Read more on the Forum Network: The Authority Gap by Mary Ann Sieghart
The authority gap is the mother of all gender gaps. Nothing will change unless we acknowledge that the gap exists and that we want to do something about it.
A reality also experienced by women in the world of entrepreneurship
The Women’s Forum Barometer shows that the female G7 respondents report fewer opportunities for contracts and new business (61%); less funding for their business (56%); struggling to become entrepreneurs; and doubts in their capacities to found and lead companies (49%). These four beliefs are alarming; however, the last is the most worrying since it highlights that women have internalised prejudices about their own abilities. The reality confirms this belief. In France, credit rejection rates in 2018 were 4.3% for women entrepreneurs compared to 2.3% for men. Around 2% could be added to global GDP if gender equality in entrepreneurship was attained, affecting not just women’s reality but everyone’s.
In the field of technology the gap between perception and reality is large
Regarding perception, a high share of G7 women respondents (70%) are convinced better access to information technology and artificial intelligence would favour the development of inclusive digital applications and AI tools. Furthermore, they think this would reduce the risk of a digital divide (66%) while increasing the level of GDP (59%). Reality is very different. At Apple, a leading company, women made up only 23% of employees in technical roles and 29% in executive positions; only 27% of Amazon managers were women in 2018. Thus, the gap between the perception of gender inequalities in STEM and reality is large.
There is a large gap between the perception of the importance of women in medical research and reality.
A large share of the women surveyed at G7 level is convinced that better access to healthcare services for them would have positive consequences on the prevention of diseases and health issues (72%), the development of new treatments for several diseases (68%) and life expectancy of the entire population (65%).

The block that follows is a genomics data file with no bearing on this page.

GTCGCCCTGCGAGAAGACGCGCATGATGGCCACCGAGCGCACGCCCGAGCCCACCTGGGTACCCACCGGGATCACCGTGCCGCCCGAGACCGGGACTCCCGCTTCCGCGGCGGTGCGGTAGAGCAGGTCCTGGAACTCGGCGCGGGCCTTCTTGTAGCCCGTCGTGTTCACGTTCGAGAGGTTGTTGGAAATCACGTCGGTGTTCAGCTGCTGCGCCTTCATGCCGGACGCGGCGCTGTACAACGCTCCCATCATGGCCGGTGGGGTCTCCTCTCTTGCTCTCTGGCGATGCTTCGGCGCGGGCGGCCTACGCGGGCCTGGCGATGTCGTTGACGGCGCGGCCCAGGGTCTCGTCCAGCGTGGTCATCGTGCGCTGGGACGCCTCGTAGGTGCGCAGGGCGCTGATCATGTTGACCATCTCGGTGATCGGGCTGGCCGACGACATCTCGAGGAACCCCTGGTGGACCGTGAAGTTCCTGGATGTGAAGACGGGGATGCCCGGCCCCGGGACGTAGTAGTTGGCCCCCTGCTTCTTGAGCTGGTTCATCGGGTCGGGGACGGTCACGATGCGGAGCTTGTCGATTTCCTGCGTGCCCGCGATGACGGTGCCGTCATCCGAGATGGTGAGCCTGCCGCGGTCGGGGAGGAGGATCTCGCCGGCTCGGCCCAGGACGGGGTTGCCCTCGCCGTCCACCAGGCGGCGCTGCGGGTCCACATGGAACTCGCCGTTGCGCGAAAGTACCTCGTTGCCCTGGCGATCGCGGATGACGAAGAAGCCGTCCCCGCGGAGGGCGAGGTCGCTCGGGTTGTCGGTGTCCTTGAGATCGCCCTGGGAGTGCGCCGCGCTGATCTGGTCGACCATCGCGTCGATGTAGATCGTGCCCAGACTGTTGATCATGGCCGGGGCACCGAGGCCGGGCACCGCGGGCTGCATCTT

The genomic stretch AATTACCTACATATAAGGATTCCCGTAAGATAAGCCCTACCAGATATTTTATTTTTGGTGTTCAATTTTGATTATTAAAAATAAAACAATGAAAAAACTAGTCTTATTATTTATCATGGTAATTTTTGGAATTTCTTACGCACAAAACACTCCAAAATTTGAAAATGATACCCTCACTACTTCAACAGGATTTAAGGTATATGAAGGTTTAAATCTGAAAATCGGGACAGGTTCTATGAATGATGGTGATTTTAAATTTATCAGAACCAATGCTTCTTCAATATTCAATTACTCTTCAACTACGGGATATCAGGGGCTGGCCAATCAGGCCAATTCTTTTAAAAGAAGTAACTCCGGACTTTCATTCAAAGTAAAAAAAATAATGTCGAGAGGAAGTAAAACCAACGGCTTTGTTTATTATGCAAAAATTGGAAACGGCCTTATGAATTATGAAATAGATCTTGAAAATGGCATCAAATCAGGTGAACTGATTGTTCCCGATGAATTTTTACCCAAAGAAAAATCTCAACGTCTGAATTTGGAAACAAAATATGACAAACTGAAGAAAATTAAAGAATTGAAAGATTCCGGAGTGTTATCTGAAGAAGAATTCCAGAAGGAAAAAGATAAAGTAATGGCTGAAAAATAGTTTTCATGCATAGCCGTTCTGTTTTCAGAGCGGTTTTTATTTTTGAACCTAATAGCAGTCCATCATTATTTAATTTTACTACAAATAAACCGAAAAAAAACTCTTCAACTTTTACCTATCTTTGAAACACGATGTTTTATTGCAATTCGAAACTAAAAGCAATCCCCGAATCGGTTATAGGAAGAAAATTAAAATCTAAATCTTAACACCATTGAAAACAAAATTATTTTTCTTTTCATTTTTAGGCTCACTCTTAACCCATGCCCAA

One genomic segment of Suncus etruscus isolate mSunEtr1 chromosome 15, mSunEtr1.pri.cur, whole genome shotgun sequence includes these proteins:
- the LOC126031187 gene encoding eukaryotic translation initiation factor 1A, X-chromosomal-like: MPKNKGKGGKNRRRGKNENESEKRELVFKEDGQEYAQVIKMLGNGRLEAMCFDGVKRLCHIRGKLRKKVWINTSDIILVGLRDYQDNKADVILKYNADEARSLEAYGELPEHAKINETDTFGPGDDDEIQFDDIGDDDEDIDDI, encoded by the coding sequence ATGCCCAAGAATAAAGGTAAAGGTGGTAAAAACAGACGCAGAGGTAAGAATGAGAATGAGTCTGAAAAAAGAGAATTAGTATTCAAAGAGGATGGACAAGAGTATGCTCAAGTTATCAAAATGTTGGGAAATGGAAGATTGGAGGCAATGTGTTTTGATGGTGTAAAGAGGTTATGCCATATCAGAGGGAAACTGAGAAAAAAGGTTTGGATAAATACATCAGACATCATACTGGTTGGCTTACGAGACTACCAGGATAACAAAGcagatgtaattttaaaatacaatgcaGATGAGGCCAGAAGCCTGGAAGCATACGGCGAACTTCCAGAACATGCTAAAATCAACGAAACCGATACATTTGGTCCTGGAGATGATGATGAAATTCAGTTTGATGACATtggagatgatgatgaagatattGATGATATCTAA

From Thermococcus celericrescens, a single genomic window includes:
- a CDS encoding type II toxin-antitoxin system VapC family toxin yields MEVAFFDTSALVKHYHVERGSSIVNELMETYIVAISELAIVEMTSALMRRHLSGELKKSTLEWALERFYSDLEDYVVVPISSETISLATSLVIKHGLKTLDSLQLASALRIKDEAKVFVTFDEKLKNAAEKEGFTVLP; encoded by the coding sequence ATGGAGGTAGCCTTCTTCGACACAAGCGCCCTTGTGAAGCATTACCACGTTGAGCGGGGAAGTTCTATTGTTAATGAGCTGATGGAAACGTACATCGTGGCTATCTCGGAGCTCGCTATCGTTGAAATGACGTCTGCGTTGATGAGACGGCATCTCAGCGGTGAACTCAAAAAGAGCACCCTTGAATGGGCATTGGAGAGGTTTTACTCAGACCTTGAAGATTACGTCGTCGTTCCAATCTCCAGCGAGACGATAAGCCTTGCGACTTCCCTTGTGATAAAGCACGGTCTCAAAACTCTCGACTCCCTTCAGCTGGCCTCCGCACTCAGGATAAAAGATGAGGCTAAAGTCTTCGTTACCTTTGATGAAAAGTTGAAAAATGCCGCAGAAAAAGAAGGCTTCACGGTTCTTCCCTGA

Moreover, it seems particularly irrational not to consider the differences between women and men given a study by INSEE found that, based on daily activity, men produce 7 kilograms more CO2 emissions per day.
The reality is that women have been excluded from biomedical research. The science that informs medicine—including disease prevention, diagnosis and treatment—consistently fails to consider the crucial impact of sex and gender, such as the effects of body size, composition and hormones on drug responses. For instance, despite cardiovascular diseases being the leading cause of death among women worldwide, in the United States only one-third of clinical trial subjects for novel cardiovascular disease drugs are women, and only 31% of the trials that include women report results by gender.
Climate change has the highest gap among the areas analysed
Only 25% of respondents believe that women are more affected by climate change. Whereas a study focusing on Spain found that women in 2019—across all age groups—were more likely to die from cardiovascular diseases related to climate change-related temperature increases. Biological differences between men and women can explain why climate-related hazards may affect women more. Furthermore, other factors can also combine with being a woman such as age, which causes higher female mortality. At the same time, the analysis shows women in government positions are more likely than men to sign international treaties to reduce global warming. Moreover, it seems particularly irrational not to consider the differences between women and men given a study by INSEE found that, based on daily activity, men produce 7 kilograms more CO2 emissions per day.
To keep this focus on both the perception and reality of gender equality, each year the Women’s Forum releases its Barometer on Gender Equity. By arming ourselves with the knowledge of how we far we’ve come, we equip future generations for the battle against inequality.